Origins of life and evolution of the biosphere : the journal of the International Society for the Study of the Origin of Life, 49(3):111-145.

In this review, we describe some of the central philosophical issues facing origins-of-life research and provide a targeted history of the developments that have led to the multidisciplinary field of origins-of-life studies. We outline these issues and developments to guide researchers and students from all fields. With respect to philosophy, we provide brief summaries of debates with respect to (1) definitions (or theories) of life, what life is and how research should be conducted in the absence of an accepted theory of life, (2) the distinctions between synthetic, historical, and universal projects in origins-of-life studies, issues with strategies for inferring the origins of life, such as (3) the nature of the first living entities (the "bottom up" approach) and (4) how to infer the nature of the last universal common ancestor (the "top down" approach), and (5) the status of origins of life as a science. Each of these debates influences the others. Although there are clusters of researchers that agree on some answers to these issues, each of these debates is still open. With respect to history, we outline several independent paths that have led to some of the approaches now prevalent in origins-of-life studies. These include one path from early views of life through the scientific revolutions brought about by Linnaeus (von Linn.), Wöhler, Miller, and others. In this approach, new theories, tools, and evidence guide new thoughts about the nature of life and its origin. We also describe another family of paths motivated by a" circularity" approach to life, which is guided by such thinkers as Maturana & Varela, Gánti, Rosen, and others. These views echo ideas developed by Kant and Aristotle, though they do so using modern science in ways that produce exciting avenues of investigation. By exploring the history of these ideas, we can see how many of the issues that currently interest us have been guided by the contexts in which the ideas were developed. The disciplinary backgrounds of each of these scholars has influenced the questions they sought to answer, the experiments they envisioned, and the kinds of data they collected. We conclude by encouraging scientists and scholars in the humanities and social sciences to explore ways in which they can interact to provide a deeper understanding of the conceptual assumptions, structure, and history of origins-of-life research. This may be useful to help frame future research agendas and bring awareness to the multifaceted issues facing this challenging scientific question.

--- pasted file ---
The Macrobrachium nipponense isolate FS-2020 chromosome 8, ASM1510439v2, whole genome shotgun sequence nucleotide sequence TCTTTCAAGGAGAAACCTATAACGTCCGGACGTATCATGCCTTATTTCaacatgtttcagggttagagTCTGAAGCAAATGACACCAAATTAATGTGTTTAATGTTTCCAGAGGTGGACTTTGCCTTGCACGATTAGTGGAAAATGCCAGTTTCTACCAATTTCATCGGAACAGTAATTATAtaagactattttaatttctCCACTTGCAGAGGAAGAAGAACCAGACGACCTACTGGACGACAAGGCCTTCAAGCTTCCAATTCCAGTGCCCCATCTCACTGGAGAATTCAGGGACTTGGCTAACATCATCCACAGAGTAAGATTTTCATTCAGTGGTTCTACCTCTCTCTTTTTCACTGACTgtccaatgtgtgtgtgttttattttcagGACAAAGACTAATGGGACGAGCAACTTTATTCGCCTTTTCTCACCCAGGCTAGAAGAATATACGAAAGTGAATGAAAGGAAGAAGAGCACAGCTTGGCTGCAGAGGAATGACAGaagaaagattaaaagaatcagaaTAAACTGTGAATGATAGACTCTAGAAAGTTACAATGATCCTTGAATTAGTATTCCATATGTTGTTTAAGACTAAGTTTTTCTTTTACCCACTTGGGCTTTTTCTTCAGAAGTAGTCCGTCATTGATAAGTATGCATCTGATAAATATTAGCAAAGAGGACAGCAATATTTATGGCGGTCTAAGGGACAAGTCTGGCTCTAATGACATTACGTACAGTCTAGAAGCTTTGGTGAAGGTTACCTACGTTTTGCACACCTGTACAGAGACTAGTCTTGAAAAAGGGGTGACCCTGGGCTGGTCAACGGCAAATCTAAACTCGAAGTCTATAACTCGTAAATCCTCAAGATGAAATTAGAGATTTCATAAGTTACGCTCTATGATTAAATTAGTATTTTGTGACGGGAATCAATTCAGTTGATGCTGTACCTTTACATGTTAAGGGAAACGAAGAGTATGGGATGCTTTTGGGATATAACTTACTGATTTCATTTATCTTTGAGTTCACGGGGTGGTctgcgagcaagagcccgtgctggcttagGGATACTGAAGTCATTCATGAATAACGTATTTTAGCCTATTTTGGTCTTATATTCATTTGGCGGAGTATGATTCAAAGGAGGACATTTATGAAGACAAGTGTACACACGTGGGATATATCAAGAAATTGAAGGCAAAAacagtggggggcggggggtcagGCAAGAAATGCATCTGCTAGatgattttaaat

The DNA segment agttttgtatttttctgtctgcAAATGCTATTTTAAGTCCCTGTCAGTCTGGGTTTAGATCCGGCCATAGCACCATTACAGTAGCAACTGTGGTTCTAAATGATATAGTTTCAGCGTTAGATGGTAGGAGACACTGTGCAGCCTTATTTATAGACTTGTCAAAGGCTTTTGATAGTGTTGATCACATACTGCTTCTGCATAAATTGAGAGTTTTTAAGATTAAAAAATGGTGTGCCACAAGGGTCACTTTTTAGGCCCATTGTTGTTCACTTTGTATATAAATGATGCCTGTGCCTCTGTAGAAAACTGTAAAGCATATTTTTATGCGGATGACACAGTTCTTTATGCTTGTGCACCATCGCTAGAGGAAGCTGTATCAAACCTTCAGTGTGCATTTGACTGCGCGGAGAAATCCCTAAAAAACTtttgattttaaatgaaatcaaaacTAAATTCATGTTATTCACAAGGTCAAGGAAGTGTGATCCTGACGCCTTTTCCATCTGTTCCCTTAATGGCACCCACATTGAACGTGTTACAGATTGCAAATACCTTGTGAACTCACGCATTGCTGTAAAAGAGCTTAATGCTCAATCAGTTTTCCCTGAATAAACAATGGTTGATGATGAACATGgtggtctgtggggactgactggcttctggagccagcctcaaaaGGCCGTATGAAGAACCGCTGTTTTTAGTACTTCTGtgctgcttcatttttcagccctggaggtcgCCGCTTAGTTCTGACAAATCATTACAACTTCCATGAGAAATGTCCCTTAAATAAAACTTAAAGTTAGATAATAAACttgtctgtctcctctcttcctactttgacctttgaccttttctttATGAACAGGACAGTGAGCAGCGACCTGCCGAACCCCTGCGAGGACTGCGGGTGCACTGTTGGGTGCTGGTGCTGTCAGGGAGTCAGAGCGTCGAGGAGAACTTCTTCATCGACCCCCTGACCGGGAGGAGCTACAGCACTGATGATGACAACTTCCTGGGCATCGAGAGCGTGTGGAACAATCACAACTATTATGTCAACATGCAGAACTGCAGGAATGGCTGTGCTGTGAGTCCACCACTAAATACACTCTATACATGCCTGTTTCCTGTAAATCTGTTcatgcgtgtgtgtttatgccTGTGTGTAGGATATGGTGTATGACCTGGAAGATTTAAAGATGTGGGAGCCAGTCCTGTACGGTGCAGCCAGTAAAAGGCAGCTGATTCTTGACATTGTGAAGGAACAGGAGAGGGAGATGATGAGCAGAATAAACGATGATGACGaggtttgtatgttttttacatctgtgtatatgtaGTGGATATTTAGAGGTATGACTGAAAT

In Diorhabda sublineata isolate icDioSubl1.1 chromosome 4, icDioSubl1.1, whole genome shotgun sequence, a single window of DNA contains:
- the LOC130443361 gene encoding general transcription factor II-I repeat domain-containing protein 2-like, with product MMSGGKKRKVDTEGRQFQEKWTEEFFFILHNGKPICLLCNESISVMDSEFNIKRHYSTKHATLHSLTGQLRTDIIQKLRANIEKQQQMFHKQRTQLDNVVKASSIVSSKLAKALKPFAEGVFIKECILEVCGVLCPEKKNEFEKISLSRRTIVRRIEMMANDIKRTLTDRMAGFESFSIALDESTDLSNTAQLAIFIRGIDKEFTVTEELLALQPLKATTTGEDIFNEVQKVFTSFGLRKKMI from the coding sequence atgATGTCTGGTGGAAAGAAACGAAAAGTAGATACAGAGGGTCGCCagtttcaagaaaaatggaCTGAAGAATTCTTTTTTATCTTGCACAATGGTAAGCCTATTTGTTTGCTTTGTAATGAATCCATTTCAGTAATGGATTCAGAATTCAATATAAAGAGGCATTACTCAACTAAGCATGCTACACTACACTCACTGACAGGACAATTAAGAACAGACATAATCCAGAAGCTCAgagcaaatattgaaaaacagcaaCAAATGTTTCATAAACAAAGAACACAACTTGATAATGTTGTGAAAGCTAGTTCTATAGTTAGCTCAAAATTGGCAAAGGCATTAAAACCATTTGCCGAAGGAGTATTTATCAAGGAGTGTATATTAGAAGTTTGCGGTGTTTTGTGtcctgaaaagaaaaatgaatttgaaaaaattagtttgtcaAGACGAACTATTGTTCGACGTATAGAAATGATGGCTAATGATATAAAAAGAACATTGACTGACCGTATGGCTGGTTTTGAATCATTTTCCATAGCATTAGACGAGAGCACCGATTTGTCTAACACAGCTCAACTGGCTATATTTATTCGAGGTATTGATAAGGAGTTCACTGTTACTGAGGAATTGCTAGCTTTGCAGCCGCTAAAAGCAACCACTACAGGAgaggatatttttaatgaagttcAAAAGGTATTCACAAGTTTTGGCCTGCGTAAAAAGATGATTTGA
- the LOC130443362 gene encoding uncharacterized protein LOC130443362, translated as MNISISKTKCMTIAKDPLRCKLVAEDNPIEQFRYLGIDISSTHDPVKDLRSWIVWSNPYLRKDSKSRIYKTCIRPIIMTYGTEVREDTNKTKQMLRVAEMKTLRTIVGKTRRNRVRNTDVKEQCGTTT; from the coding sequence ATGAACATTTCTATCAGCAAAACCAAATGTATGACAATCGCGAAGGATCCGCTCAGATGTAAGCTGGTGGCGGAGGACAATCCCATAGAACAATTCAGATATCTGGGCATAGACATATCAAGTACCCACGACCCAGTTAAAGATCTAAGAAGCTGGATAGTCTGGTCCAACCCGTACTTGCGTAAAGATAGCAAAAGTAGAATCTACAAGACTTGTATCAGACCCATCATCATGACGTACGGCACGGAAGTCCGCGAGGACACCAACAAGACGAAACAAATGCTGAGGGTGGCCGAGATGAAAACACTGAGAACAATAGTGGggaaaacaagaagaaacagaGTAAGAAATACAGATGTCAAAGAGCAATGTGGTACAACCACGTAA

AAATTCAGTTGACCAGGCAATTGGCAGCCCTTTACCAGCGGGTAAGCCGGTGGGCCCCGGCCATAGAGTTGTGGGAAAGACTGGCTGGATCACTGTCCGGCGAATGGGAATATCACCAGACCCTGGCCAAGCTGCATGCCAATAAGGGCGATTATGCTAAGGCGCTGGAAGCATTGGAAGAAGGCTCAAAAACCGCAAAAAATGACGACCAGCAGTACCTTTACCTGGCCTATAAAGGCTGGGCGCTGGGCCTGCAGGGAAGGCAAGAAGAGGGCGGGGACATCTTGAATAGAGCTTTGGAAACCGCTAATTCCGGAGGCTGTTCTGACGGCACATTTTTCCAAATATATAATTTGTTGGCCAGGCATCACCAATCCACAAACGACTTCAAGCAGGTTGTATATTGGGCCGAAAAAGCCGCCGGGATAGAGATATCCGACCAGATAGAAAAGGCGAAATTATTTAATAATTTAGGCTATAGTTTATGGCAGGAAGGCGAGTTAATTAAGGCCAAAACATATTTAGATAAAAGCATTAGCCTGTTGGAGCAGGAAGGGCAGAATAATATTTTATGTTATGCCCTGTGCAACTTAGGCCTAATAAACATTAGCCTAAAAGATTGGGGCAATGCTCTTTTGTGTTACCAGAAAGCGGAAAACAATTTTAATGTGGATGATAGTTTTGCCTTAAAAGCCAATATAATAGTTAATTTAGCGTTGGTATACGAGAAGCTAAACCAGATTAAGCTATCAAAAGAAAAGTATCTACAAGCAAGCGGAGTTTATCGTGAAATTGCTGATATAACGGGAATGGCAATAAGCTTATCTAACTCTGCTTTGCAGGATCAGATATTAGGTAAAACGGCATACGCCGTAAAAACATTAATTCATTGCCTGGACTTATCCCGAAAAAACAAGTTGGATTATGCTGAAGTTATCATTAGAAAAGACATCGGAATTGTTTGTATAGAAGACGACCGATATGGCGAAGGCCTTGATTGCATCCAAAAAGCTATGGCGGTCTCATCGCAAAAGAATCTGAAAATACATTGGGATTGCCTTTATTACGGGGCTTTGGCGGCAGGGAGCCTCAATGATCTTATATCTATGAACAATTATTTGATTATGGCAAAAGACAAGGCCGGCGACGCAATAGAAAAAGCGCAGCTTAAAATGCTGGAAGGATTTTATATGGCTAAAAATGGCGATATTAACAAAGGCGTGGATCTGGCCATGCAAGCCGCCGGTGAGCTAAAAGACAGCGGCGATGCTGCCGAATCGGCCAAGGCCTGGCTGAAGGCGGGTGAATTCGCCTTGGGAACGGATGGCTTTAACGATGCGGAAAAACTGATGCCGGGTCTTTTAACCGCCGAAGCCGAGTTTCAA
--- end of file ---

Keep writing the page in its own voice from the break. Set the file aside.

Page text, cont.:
RevDate: 2020-02-24
CmpDate: 2020-02-24

Fu L (2019)

Chia-Chen Tan and genetics in modern China.

Protein & cell, 10(5):313-314.

RevDate: 2020-02-13
CmpDate: 2020-02-13

Sakaki Y (2019)

A Japanese history of the Human Genome Project.

Proceedings of the Japan Academy. Series B, Physical and biological sciences, 95(8):441-458.

The Human Genome Project (HGP) is one of the most important international achievements in life sciences, to which Japanese scientists made remarkable contributions. In the early 1980s, Akiyoshi Wada pioneered the first project for the automation of DNA sequencing technology. Ken-ichi Matsubara exhibited exceptional leadership to launch the comprehensive human genome program in Japan. Hideki Kambara made a major contribution by developing a key device for high-speed DNA sequencers, which enabled scientists to construct human genome draft sequences. The RIKEN team led by Yoshiyuki Sakaki (the author) played remarkable roles in the draft sequencing and completion of chromosomes 21, 18, and 11. Additionally, the Keio University team led by Nobuyoshi Shimizu made noteworthy contributions to the completion of chromosomes 22, 21, and 8. In April 2003, the Japanese team joined the international consortium in declaring the completion of the human genome sequence. Consistent with the HGP mandate, Japan has successfully developed a wide range of ambitious genomic sciences.

RevDate: 2020-02-13
CmpDate: 2020-02-13

Lupski JR (2019)

A Human in Human Genetics.

Cell, 177(1):9-15.